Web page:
From Media Re:public Forum
Revision as of 11:05, 1 February 2008 by Cbracy (talk | contribs)
Jump to navigation Jump to search

Media Re:public

Forum on Participatory Media – Surveying the Field in 2008

March 27-28, 2008

Hosted by The Berkman Center for Internet & Society at Harvard Law School and USC's Annenberg School for Communication

DRAFT Program

Thursday, March 27

18:30 - 19:00 Registration

19: 00 - 20:00 Introductions Auditorium Richard Sambrook*, BBC

It’s 2008, what have we learned about the role of participatory media in the remaking of our information environment?

20:30 Cocktail reception Lobby

Friday, March 28

Auditorium & breakout rooms as posted

8:30 – 9:00 Registration & Coffee

9:00 – 9:45 Welcome

Ernest Wilson, Annenberg/USC

Framing Discussion: How do we define the common assumptions that will help us move forward most effectively? Which questions are most important and what kind of research can help answer them effectively?

9:45 – 10:15 Methodologies: How do we move from the anecdotal to the analytical? Which methodologies are most appropriate for each type of question?

Media Tracking Project - an experimental tool for comparative quantitative analysis of media content

Ethan Zuckerman, Global Voices Online

Tracking and Analyzing Community News Models - research-in-progress on the news environment in 50 US cities

Margaret Duffy, University of Missouri School of Journalism

10:15 – 10:45 Coffee Break

10:45 – 12:00 Breakouts I

1) Classifying: Do we still know where “the news” lives, and does it matter? What characteristics are useful for mapping the landscape? Margaret Duffy & Persephone Miel, Berkman Center

2) Professional + amateur = Success? How is the symbiosis between mainstream media and audience contributors evolving? Which hybrid projects have been the most successful?

Lisa Williams,

3) Sustainability: How do we support the organizations that will gather the news and information we want and need?

Doc Searls, Berkman Center, & Bill Buzenberg, Center for Public Integrity

4) Diversity: How well is the potential of the web being exploited to make our information diet more varied, richer? To engage a more diverse group of people as audience or as authors?

Ethan Zuckerman, Global Voices Online/Berkman Center

5) Beyond the U.S.: Which of these questions are valid globally and which need to be defined on a regional, national or local level? What might similar research look like in other countries?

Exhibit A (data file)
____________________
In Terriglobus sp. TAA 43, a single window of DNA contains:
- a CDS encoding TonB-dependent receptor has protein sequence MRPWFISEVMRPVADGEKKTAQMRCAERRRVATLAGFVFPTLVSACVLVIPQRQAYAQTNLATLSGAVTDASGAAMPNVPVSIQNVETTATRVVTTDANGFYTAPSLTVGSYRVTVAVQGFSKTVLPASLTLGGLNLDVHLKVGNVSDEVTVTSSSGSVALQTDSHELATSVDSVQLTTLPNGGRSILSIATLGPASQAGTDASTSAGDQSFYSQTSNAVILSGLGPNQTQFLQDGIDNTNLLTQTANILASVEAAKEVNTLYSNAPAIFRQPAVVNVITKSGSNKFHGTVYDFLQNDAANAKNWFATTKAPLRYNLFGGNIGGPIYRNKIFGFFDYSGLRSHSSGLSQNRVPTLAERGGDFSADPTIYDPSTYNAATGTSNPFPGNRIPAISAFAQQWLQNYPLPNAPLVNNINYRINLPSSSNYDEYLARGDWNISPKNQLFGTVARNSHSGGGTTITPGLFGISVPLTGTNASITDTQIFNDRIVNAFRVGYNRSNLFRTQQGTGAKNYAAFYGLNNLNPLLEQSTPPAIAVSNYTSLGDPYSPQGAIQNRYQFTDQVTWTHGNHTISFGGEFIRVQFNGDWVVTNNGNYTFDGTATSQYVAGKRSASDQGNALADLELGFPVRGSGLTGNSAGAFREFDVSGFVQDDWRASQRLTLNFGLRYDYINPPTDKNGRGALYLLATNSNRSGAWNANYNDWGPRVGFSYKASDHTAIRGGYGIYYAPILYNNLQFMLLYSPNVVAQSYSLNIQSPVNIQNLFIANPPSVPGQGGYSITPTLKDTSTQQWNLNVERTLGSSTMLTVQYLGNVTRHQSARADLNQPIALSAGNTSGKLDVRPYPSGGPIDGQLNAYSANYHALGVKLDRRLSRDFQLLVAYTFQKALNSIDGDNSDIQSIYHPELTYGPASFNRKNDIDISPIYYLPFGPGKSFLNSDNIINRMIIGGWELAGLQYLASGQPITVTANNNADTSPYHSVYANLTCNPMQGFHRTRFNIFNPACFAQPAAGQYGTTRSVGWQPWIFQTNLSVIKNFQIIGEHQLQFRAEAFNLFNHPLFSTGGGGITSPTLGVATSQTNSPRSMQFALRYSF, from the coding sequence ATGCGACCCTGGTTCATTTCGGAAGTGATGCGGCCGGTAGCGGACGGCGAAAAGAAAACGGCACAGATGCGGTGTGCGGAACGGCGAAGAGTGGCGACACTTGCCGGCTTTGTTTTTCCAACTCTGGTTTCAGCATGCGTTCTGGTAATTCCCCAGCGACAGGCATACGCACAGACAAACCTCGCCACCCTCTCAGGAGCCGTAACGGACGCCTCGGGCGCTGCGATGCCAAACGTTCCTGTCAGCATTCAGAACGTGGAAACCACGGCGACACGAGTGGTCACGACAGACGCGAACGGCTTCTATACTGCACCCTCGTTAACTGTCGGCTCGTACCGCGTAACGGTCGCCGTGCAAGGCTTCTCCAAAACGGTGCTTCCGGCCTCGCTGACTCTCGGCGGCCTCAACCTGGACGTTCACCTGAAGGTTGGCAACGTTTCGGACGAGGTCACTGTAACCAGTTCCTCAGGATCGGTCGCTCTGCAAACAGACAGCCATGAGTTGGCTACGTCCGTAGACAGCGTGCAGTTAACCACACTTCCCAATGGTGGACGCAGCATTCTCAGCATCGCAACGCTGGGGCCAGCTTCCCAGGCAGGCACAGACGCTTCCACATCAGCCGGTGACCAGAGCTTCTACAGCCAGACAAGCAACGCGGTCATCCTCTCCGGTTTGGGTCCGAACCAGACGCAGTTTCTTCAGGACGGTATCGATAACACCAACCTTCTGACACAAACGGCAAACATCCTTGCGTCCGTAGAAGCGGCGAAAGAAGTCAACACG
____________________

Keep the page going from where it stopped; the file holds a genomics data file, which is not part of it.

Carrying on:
Ivan Sigal, United States Institute of Peace & Marcelo Soares,

12:00 – 12:30 Report Back on Breakouts

12:30 – 13:30 Lunch

13:30 – 14:15 The Connection is the Message

John Kelly, Berkman

Link and cluster analysis of the connections and interactions between and among blogs and traditional media reveal unexpected patterns and allow the tracking of topics and individual stories as they move between blogs and traditional media.

14:15 – 15:30 Breakouts II

1) How do we measure success? Can scholars, journalists, non-traditional media, and the advertising industry find common ground on quantitative research for their mutual benefit?

Carol Darr

2) A supportive environment: What institutions, tools or training are needed to help participatory media achieve its potential? Who should support them? What have we learned from projects to date?

Doreen Weisenhaus

3) New roles for NGOs? In the restructured news industry, sources, especially in conflict zones, become more variegated and the question of how they reach audiences and through what gatekeepers becomes more complex. How are nonprofits and advocacy groups responding to this context in terms of agenda-setting, legitimating sources and creating content? Mark Jones*, Lotham Tsui, Center for Global Communication Studies, Fabrice Florin,

4) Public Media & New Media: How are public media using new tools to engage their audiences? How are the challenges different from both commercial and citizen media?

Ernest Wilson, Annenberg/USC

5) Is hyperlocal (still) the next big thing? What have we learned about what makes it effective as a standalone entity, a network or a project of a larger media organization?

Jan Shaffer, J-Lab

6) New Media Literacy: If we’re all potentially journalists, should we be trained? What does the new media equivalent of first aid training look like?

Dan Gillmor, Citizen Media Center

15:30 - 16:00 Coffee Break

16:00 – 16:30 Report Back on Breakouts

16:30 – 16:45 Open Mike for 1-minute Proposals of Next Steps

16:45 – 17:00 Closing Remarks – Where Do We Go From Here?

  • Invited